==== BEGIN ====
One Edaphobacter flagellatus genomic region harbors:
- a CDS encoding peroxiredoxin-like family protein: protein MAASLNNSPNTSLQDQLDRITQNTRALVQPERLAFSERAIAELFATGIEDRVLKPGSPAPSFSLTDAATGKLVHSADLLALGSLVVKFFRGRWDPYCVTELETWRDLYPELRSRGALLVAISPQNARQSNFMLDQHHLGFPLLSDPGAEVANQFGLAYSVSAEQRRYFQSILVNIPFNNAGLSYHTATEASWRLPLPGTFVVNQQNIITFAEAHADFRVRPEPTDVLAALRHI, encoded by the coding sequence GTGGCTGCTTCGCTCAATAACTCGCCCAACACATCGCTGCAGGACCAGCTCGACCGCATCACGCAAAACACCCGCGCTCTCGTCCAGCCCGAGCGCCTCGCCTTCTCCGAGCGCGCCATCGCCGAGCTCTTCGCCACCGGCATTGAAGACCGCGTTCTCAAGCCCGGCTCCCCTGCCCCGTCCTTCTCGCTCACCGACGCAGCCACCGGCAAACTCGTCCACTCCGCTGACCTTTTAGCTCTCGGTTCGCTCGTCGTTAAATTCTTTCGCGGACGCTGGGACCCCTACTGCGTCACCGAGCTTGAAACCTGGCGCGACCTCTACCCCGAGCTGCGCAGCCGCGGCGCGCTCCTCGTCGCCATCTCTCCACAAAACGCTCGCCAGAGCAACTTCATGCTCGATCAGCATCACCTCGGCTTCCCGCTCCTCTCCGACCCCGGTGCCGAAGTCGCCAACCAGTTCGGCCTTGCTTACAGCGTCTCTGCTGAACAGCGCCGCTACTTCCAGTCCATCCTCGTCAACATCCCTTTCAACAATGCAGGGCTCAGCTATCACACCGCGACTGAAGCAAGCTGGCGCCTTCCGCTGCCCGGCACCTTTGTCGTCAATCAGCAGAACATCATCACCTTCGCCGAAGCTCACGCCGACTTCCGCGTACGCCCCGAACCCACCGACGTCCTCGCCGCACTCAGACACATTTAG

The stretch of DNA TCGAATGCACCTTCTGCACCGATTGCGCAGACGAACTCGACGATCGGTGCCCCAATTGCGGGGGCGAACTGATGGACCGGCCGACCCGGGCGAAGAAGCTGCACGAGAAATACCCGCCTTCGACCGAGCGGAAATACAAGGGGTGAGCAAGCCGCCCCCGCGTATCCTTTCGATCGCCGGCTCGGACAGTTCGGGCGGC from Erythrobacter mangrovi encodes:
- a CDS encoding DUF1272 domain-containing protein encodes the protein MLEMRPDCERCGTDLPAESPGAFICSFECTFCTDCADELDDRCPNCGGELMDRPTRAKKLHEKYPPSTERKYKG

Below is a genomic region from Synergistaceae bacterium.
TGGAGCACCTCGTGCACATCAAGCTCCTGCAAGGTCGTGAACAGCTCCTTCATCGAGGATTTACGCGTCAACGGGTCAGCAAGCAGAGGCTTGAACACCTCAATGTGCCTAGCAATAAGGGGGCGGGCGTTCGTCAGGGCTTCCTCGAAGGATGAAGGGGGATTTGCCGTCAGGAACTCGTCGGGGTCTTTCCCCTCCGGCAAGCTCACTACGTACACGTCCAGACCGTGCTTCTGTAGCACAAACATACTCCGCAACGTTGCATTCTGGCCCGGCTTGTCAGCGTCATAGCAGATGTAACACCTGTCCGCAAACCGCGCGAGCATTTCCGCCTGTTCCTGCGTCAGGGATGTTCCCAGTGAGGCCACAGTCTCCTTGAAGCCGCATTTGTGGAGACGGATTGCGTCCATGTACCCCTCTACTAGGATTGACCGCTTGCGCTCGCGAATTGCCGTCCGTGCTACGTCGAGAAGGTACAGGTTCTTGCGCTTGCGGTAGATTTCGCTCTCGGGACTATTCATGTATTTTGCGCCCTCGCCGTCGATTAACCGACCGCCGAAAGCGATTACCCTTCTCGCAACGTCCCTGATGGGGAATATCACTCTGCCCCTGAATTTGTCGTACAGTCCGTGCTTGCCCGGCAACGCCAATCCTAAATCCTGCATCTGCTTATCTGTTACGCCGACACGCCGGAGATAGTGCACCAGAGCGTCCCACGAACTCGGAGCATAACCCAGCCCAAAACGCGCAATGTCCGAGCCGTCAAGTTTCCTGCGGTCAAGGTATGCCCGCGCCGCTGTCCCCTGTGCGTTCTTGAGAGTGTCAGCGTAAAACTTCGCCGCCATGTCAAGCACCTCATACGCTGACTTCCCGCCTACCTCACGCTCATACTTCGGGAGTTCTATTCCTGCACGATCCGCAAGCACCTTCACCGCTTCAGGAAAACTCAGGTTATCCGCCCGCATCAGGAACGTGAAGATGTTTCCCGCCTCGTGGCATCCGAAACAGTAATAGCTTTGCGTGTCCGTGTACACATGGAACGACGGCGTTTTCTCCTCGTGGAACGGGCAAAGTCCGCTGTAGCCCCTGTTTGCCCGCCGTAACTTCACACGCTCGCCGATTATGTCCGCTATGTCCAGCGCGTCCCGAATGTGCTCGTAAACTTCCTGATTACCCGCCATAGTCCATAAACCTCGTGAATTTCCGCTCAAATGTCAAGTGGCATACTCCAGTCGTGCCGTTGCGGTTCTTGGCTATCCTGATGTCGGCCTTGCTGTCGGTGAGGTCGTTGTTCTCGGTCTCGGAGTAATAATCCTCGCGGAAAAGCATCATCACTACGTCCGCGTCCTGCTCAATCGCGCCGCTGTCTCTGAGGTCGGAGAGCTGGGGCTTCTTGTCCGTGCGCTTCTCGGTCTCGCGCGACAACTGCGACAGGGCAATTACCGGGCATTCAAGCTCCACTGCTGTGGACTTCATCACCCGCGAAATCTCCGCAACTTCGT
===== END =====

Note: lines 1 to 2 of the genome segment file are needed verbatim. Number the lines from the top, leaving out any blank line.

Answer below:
One Edaphobacter flagellatus genomic region harbors:
- a CDS encoding peroxiredoxin-like family protein: protein MAASLNNSPNTSLQDQLDRITQNTRALVQPERLAFSERAIAELFATGIEDRVLKPGSPAPSFSLTDAATGKLVHSADLLALGSLVVKFFRGRWDPYCVTELETWRDLYPELRSRGALLVAISPQNARQSNFMLDQHHLGFPLLSDPGAEVANQFGLAYSVSAEQRRYFQSILVNIPFNNAGLSYHTATEASWRLPLPGTFVVNQQNIITFAEAHADFRVRPEPTDVLAALRHI, encoded by the coding sequence GTGGCTGCTTCGCTCAATAACTCGCCCAACACATCGCTGCAGGACCAGCTCGACCGCATCACGCAAAACACCCGCGCTCTCGTCCAGCCCGAGCGCCTCGCCTTCTCCGAGCGCGCCATCGCCGAGCTCTTCGCCACCGGCATTGAAGACCGCGTTCTCAAGCCCGGCTCCCCTGCCCCGTCCTTCTCGCTCACCGACGCAGCCACCGGCAAACTCGTCCACTCCGCTGACCTTTTAGCTCTCGGTTCGCTCGTCGTTAAATTCTTTCGCGGACGCTGGGACCCCTACTGCGTCACCGAGCTTGAAACCTGGCGCGACCTCTACCCCGAGCTGCGCAGCCGCGGCGCGCTCCTCGTCGCCATCTCTCCACAAAACGCTCGCCAGAGCAACTTCATGCTCGATCAGCATCACCTCGGCTTCCCGCTCCTCTCCGACCCCGGTGCCGAAGTCGCCAACCAGTTCGGCCTTGCTTACAGCGTCTCTGCTGAACAGCGCCGCTACTTCCAGTCCATCCTCGTCAACATCCCTTTCAACAATGCAGGGCTCAGCTATCACACCGCGACTGAAGCAAGCTGGCGCCTTCCGCTGCCCGGCACCTTTGTCGTCAATCAGCAGAACATCATCACCTTCGCCGAAGCTCACGCCGACTTCCGCGTACGCCCCGAACCCACCGACGTCCTCGCCGCACTCAGACACATTTAG